Cities work to curb urban diabetes epidemic

As diabetes rates skyrocket, Vancouver teams up with other cities to share prevention strategies.

November is diabetes awareness month. But as diabetes rates climb, researchers say any awareness must be backed up with better prevention. In Vancouver, seven percent of the population has diabetes. If current trends continue, that will increase to 10 percent in the next three years and keep climbing. This increase is a global trend and many cities are teaming up to share the best prevention strategies. 

Vancouver Coastal Health Research Institute (VCHRI) investigator Maylene Fong is part of Vancouver’s contingent in the Cities Changing Diabetes programme. Fong says Vancouver researchers are learning about strategies that work in cities like Houston, Rome, Copenhagen and Shanghai and adapting them to local needs. 

“Knowing that diabetes is a global issue is empowering. We can look at cities like Houston—where the diabetes rates are even higher— and see how they are tackling the issue.  We see proof of tremendous cost savings when cities get serious about prevention.”

Maylene Fong is a diabetes researcher and manager of the Healthy Living Program at Vancouver Coastal Health

Preventing diabetes also means preventing all the additional health issues associated with it, including increased rates of cardiovascular disease, stroke, blindness, lower limb amputation and kidney disease. Adopting a healthier lifestyle is the key approach. 

Fong highlights two global approaches that produce results. The first is better urban planning to encourage more physical activity. Fong says the City of Vancouver is on the right track with its implementation of more bike paths and its focus on neighbourhood parks. “More bike lanes mean more people bike, more parks equal more people walking and safer neighbourhoods mean people move around.” Yet, despite its healthy West Coast image, less than 60 percent of Vancouverites are physically active on a regular basis.

The second successful approach is targeting high-risk communities with awareness and prevention strategies. In Vancouver, this means reaching out to the South Asian and Chinese communities, who both have a higher genetic risk for the disease. Fong’s own research showed many younger people in these communities were pre-diabetic or diabetic and unaware of it.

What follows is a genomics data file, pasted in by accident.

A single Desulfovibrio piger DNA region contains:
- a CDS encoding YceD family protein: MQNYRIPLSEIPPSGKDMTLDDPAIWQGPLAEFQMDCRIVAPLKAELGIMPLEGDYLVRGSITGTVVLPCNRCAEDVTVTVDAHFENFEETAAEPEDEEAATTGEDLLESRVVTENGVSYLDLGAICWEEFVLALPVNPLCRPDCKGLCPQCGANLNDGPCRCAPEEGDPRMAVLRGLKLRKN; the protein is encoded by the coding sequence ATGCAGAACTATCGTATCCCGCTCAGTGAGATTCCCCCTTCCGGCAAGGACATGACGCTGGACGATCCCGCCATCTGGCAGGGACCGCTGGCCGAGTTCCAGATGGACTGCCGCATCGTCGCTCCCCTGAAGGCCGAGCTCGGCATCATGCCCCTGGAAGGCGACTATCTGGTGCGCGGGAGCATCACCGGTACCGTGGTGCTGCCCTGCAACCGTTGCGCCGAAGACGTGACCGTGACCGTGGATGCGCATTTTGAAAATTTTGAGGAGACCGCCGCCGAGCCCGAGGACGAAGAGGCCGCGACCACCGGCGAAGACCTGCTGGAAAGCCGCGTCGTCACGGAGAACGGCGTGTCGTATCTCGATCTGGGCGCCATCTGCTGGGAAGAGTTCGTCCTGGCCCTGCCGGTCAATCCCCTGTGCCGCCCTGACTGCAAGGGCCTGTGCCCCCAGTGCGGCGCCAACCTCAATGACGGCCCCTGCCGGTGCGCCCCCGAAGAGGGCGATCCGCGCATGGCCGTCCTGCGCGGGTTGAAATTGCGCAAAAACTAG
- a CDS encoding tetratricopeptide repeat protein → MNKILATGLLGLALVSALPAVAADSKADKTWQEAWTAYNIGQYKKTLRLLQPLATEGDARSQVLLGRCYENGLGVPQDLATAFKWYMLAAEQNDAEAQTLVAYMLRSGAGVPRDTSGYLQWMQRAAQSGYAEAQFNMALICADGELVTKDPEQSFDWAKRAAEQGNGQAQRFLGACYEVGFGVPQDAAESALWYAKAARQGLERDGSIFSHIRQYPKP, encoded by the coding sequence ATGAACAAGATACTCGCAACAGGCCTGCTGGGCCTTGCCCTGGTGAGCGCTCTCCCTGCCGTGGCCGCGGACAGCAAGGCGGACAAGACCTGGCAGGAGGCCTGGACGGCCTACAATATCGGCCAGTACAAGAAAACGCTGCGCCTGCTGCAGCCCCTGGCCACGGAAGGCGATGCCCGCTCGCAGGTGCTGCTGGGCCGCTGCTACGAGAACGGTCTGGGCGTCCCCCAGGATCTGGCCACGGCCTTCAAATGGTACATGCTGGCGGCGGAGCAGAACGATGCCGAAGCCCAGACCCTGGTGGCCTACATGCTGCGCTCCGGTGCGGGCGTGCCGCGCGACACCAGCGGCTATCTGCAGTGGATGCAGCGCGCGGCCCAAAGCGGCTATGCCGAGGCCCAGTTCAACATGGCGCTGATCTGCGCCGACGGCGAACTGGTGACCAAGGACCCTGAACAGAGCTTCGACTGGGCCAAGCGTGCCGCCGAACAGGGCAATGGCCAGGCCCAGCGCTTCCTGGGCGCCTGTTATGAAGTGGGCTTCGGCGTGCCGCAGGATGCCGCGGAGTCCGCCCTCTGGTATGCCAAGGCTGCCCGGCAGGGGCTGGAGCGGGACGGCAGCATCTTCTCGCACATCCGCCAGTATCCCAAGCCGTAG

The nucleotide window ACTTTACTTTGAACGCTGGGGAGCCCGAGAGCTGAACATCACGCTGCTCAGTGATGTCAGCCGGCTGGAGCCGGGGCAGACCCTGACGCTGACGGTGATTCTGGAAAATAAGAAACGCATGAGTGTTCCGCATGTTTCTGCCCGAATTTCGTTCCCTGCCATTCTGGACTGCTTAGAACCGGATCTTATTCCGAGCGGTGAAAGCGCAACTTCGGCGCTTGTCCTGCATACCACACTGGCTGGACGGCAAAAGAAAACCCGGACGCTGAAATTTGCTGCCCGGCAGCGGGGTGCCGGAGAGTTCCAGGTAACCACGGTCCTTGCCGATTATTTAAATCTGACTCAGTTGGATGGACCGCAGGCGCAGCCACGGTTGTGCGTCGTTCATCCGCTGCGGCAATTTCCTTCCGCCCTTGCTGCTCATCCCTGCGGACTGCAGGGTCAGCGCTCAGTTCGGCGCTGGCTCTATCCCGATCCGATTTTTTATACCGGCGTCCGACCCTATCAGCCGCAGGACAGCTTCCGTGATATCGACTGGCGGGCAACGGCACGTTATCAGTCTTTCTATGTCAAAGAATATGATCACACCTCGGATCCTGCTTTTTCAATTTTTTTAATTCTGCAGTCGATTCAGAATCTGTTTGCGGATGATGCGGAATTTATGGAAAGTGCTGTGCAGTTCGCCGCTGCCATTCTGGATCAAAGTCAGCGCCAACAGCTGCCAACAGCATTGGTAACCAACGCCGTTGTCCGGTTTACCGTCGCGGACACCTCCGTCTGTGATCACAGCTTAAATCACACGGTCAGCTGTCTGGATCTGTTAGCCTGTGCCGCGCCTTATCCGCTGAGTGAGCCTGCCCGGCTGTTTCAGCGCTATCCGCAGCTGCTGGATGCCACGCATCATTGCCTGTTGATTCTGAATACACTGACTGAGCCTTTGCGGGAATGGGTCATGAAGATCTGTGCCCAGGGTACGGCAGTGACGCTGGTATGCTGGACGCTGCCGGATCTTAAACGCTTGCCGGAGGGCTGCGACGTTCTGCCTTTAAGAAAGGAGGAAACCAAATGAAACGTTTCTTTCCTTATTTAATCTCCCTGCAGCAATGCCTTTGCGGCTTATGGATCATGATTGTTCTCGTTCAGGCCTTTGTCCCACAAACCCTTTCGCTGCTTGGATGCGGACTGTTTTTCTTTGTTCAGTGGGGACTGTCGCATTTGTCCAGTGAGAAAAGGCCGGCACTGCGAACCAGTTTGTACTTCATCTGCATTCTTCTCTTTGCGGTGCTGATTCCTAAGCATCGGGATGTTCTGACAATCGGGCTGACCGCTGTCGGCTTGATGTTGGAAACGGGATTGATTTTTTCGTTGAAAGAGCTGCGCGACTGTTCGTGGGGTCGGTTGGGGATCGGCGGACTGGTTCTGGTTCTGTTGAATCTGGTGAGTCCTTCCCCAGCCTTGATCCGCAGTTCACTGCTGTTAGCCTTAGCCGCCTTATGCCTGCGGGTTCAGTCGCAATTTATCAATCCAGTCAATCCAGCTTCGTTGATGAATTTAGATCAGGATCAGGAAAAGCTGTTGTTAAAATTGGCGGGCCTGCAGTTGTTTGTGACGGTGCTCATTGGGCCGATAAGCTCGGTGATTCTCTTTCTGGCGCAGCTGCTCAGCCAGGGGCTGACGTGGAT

To respond to this need, Fong and her colleagues at Vancouver Coastal Health have created targeted outreach for South Asian and Chinese communities under The Healthy Living Program.  One of these is a prevention program offered in Punjabi, Cantonese and Mandarin called the “First Steps to Prevention.”  The program offers evening and weekend sessions to accommodate new immigrants, who are often working multiple jobs. 

Fong says the courses show participants that a healthier lifestyle does not need to cost more or take up a lot of time. “We teach people simple strategies for eating healthier and getting more exercise. In the Chinese community for example that can mean cutting back on white rice and using more brown rice.”

As for exercise, you don’t have to join a gym or get a trainer. Even going for a walk after dinner makes a huge difference.”

Self-Assessment and Cost-savings

Fong’s team was instrumental in testing out a diabetes risk assessment tool that people can access online or at any Shopper’s Drug Mart locations. The tool will show people if they are high-risk and should take action to manage diabetes. 

But Fong admits she often feels she’s up against an overwhelming challenge. Her community-based programs can only service a fraction of the urgent need for healthy-living education and awareness.

“We don’t have enough prevention strategies in place in BC. We need the provincial government to make prevention a priority and devote more resources to it. For too long our health care approach has been reactive, not pro-active. With diabetes, being reactive means being too late. Once you have diabetes, it affects all your organs and you are at risk for so many other problems. ” 

Better prevention will also save money. It’s estimated that diabetes will cost BC almost $2 billion annually by 2020, in direct and indirect costs. By making diabetes prevention a priority, Fong says many other chronic diseases—like stroke and cardiovascular disease—will be prevented too. It’s a win-win for health care costs and for quality of life. 

Visit the Canadian Diabetes Association website for more information.


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